I haven’t really been writing much lately, for this blog at least. Much that is due to simple procrastination but earlier this year my free time was spent doing something equally stimulating.
Back in July I submitted a complaint to the New Zealand Charities Commission, which they (allegedly) are currently investigating, about the Immunisation Awareness Society (IAS). This is a charitable organisation that disseminates anti-vaccine information, while at the same time denying that they are anti-vaccine.
Grant has recently done an excellent post on some of the nonsense put out by IAS representatives, go have a read if you’ve not seen it yet.
My complaint focuses on the fact that to be a registered charity an organisation must fulfil a charitable purpose (makes sense). The particular legislation outlines these purposes as:
“the relief of poverty, the advancement of education or religion, or any other matter beneficial to the community.”
In my complaint I detail how the advancement of education is not met by the IAS, that they are anti-vaccine and that they therefore do not constitute a benefit to the public. As they do not relieve poverty nor advance religion this effectively should remove them from the arena of “Charity”.
To answer the question posed in the title, theoretically – yes there is quality control over charities. Part of the mandate of the Charities Commission is to:
“promote public trust and confidence in the charitable sector”,
“monitor charitable entities and their activities to ensure that entities that are registered as charitable entities continue to be qualified for registration as charitable entities”
“inquire into charitable entities and into persons who have engaged in, or are engaging in, conduct that constitutes, or may constitute, a breach of this Act or serious wrongdoing in connection with a charitable entity”
In large part my compliant is based on this previous post about the IAS, cleaned of snark and updated with a few references. In addition I dismantle a few of the “Educational” posts on their website to show how the information they promote is factually incorrect and geared towards convincing parents not to vaccinate their children.
In particular I look at This post that attempts to link NZ vaccines with Thimerosal and thereby to Autism even though both links in this chain are fictitious. Next I go over This post which is a copy of a submission to an FDA committee by Roberta Boyce founder of the anti-Gardasil website truthaboutgardasil.org, predicably criticising the Gardasil vaccine for being some sort of secret plot to make people sick and sterile. Okay maybe you couldn’t have predicted that. Finally I take apart yet more claims about the “Toxic” ingredients of vaccines, similar to another of my previous posts. Then I cover potential and actual damage caused by anti-vaccine sentiment (like the Auckland Measles outbreak).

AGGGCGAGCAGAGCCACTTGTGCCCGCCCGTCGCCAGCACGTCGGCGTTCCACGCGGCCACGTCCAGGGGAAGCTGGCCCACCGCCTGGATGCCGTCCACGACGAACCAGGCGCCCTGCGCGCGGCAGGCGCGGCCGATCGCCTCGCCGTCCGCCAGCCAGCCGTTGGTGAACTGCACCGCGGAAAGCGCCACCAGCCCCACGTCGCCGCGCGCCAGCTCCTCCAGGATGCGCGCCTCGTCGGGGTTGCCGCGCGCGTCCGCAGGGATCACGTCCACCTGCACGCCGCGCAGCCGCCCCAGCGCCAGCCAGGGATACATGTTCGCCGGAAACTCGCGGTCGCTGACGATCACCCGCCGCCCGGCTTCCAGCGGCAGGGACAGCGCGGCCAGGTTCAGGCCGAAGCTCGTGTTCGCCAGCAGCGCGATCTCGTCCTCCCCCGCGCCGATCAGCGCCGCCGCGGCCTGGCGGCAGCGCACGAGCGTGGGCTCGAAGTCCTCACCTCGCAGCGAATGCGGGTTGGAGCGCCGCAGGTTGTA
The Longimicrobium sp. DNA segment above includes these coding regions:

I have no doubt that the IAS will rail against this complaint claiming that I’m trying to suppress free speech (nothing of the kind, they can continue their activities without being a charity) or that I’m attempting to smear them (no need, their output speaks for itself) or that I’m a henchman for the Immunisation Advisory Centre (no affiliation, but if they want to throw some money my way…;-)).
I’m hopeful that this complaint will at least get the Charities Commission to pay attention to the IAS and it’s output. Like I said I’m not interested in shutting them down, upholding free speech means defending those you don’t agree with (or something, I’m hazy on the details. People tell me it’s good). The issue I have is that these guys are essentially receiving a government subsidy (in the form of tax exemptions) for spouting inaccuracies.
Finally I have to give enormous thanks to Simon Clendon who kicked me into action after my post on the IAS philosophies and took on the task of editing the brain dump that resulted. He also made a bridge to the nice people at the IMAC who provided some extra info (still no affiliation just a few emails).
For those who want more on how I deal with the IAS misinformation I will repackage the various sections of the complaint as follow-up posts (tagged “IAS complaint”). Plus, I went to all that work, might as well eh?
If you want to read the full complaint in all it’s damning detail and mind numbing depth you can find it in PDF form Here, I’ve also got a snappy snip url: http://snipurl.com/iascomplaint. Go on, you know you want to. Tell your friends.
There are also a few supporting documents at that address as well, just to make finding them easier. If this inspires you to make your own complaints then go for it, the more the merrier, probably. I’m sure you needn’t go to as much trouble as I did (though if you want to, it’s fun. Plus by now the IAS has continued to march ahead with new misinformation).
- Why are Internet anti-vaccine messages dangerous (medicalxpress.com)
- Vaccines and Autism – Media Report Card (scepticon.wordpress.com)
Filed under: Medicine, Psychological, Questionable Techniques, Sciblogs, Science, skepticism Tagged: anti-vaccine, antivax, Autism, Education, gardasil, Health and Medicine, HPV vaccine, IAS complaint, Science, Science and Society, Vaccine, Vaccines